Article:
Art by F.N. Wright

Click on Jack–for best viewing go to fullscreen and use arrow that appears on the right to turn pages.

Two Poems by Charles P. Ries

Posted in Charles P. Ries with tags on February 19, 2010 by Scot


I was restless with the weight of
ideas that flooded me and awaited
their release in the red rain of my

I stacked five stones on a farmer’s
fence post to create a monument to
my existence that only cows and
plow jockeys would see.

I flung myself off a quarry ledge
high above a deep blue pool and
imagined it was a concrete street,
wishing for the end.

I drove my Ford pick up over a gila
monster that peeled its pancaked
corpse off Texas asphalt and chased
after me spitting curses in Spanish.

I dropped acid and thought a thin
curtain separated me from a world
that glittered with diamonds, and
angels, and joy, and that my manual
Smith Corona type writer was an
oracle who revealed ancient truths
with the touches of my finger tips.

For all this Father, I ask you forgive me.


They can’t hear it.
They don’t listen to leaves
in the moon light. The mystical
whisper of branches rubbing.

Funny what happens to a life
when trees start talking to you.
When you hear the voices of your

National Poetry Month Announcement

Posted in poetry on February 18, 2010 by Scot

Click HERE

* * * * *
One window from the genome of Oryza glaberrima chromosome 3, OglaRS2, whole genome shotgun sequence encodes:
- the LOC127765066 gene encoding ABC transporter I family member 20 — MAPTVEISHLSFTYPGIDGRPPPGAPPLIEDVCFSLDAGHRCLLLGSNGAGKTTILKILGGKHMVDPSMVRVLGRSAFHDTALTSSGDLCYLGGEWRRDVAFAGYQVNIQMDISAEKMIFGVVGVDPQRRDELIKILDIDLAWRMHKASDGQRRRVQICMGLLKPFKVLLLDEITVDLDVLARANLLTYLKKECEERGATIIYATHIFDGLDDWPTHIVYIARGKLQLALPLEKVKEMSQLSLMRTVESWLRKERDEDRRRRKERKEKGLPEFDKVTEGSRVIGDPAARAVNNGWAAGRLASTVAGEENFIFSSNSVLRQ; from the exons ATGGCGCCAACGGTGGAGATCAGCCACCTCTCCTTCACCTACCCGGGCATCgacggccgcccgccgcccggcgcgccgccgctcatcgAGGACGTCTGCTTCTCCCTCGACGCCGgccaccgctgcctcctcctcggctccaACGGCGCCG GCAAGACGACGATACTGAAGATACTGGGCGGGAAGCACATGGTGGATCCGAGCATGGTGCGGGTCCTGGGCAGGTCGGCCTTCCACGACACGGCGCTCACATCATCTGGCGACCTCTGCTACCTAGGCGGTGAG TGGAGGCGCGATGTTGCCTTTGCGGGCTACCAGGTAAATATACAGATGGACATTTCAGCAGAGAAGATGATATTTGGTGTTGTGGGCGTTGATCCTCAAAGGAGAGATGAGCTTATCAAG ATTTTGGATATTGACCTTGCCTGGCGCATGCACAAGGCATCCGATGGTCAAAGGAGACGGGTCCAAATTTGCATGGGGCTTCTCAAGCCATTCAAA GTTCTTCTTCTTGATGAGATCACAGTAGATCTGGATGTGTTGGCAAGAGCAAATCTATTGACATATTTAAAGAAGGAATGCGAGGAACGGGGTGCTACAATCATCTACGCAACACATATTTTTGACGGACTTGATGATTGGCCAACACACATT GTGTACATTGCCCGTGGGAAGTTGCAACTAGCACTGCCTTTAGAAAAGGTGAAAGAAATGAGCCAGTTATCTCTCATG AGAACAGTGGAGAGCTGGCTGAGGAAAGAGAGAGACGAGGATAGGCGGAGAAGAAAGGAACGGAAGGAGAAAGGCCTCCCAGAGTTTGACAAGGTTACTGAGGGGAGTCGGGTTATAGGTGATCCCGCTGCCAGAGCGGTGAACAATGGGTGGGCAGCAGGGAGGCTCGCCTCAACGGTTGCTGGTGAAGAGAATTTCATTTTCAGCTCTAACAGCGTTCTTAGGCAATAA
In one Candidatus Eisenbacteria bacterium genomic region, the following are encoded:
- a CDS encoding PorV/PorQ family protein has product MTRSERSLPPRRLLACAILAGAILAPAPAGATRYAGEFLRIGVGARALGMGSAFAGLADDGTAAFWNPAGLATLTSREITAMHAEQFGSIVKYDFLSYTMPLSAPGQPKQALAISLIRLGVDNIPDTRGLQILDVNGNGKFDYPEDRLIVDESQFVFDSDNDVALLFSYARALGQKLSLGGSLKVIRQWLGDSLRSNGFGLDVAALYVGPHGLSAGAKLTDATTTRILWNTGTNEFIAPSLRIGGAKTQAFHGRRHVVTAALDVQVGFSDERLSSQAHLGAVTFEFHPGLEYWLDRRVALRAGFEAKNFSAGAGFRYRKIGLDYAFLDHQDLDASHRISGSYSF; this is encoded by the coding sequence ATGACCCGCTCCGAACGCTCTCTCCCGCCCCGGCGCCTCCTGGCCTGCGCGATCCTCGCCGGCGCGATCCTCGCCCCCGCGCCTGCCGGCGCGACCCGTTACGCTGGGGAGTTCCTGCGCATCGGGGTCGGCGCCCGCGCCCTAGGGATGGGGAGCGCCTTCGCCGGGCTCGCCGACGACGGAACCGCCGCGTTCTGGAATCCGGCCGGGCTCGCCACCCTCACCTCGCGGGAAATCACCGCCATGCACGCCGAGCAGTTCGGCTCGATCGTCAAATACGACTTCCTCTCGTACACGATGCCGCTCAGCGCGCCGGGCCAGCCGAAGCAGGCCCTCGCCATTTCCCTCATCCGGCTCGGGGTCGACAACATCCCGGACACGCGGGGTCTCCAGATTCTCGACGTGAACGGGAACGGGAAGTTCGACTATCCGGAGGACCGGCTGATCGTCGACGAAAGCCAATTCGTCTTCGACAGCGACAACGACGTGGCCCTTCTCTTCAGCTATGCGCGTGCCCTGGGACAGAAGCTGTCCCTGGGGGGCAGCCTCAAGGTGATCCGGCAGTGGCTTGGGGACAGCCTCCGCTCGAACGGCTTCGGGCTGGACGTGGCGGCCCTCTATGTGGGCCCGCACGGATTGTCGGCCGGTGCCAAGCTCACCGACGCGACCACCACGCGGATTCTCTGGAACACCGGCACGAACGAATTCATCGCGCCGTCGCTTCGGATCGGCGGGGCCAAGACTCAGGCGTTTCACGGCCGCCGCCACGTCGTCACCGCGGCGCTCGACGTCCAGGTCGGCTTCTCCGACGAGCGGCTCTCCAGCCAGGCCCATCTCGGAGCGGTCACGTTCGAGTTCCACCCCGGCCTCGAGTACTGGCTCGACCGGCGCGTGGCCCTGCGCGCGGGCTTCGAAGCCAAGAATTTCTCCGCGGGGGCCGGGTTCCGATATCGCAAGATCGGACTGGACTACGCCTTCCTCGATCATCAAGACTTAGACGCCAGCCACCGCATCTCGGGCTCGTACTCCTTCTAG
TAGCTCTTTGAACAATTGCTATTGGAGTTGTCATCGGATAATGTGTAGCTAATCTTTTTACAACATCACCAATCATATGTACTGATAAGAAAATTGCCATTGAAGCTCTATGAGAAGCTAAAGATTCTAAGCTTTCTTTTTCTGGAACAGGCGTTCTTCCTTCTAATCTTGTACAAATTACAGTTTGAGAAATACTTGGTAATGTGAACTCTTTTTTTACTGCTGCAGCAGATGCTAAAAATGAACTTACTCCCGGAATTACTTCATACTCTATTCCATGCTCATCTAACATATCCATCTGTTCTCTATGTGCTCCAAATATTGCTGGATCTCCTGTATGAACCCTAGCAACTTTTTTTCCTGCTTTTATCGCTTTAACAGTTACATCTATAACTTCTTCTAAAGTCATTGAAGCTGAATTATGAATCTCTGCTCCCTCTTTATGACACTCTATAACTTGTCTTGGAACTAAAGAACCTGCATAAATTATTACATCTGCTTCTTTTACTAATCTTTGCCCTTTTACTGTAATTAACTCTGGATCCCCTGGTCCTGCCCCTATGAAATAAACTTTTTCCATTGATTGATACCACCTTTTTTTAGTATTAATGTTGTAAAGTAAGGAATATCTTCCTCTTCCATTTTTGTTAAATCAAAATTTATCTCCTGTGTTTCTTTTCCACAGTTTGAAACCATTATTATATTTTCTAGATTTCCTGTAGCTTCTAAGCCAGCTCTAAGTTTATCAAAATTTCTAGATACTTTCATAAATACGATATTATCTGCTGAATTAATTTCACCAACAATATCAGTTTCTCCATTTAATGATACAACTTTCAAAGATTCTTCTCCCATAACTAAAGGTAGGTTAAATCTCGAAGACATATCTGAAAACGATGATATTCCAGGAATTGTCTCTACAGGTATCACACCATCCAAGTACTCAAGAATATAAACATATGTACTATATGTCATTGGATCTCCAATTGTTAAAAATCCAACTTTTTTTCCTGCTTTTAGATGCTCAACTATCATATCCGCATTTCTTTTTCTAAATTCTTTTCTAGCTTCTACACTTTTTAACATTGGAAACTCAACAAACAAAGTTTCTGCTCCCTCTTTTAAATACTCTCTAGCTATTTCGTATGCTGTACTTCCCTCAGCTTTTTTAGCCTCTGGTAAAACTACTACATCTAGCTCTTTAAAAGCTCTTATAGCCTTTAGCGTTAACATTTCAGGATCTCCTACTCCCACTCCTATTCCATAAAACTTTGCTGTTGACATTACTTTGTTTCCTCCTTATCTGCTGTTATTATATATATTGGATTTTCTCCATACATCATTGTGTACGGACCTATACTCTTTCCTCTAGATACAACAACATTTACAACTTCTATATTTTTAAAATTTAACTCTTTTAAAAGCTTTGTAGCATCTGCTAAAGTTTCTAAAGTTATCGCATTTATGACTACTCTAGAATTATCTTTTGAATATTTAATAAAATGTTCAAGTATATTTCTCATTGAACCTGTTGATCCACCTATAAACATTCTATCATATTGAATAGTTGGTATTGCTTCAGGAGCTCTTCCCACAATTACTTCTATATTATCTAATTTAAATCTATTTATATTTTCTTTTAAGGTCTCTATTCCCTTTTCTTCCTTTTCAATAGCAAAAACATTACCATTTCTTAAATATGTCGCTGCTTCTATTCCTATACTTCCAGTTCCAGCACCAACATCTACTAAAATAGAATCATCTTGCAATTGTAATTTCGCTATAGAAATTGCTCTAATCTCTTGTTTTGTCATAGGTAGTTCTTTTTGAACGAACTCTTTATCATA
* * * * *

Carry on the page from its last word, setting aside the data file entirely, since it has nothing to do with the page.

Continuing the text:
REVIEW: SODOMY is a CITY in NEW JERSEY by George Wallace

Posted in George Wallace, John Dorsey, Reviews with tags , , on February 17, 2010 by Scot

John Dorsey (Grievous Jones Press, 2009)
Sodomy is a City In New Jersey

America needs poets of witness as never before — but more than that, poets who are unafraid to remain tender to the human condition while getting their point across.

Some don’t bother at all — they’re content to rant in anger or self-righteousness. Others are able to use their wit, stoking the fire of irony and satire to win their point.

And there are those rare few who are able to strike a balance between the awfulness of the ‘big picture’ they are trying to convey, with the humanity of the small people caught in it.

Fortunately we have poets like John Dorsey among us, who demonstrates in his new collection that he is capable of doing just that.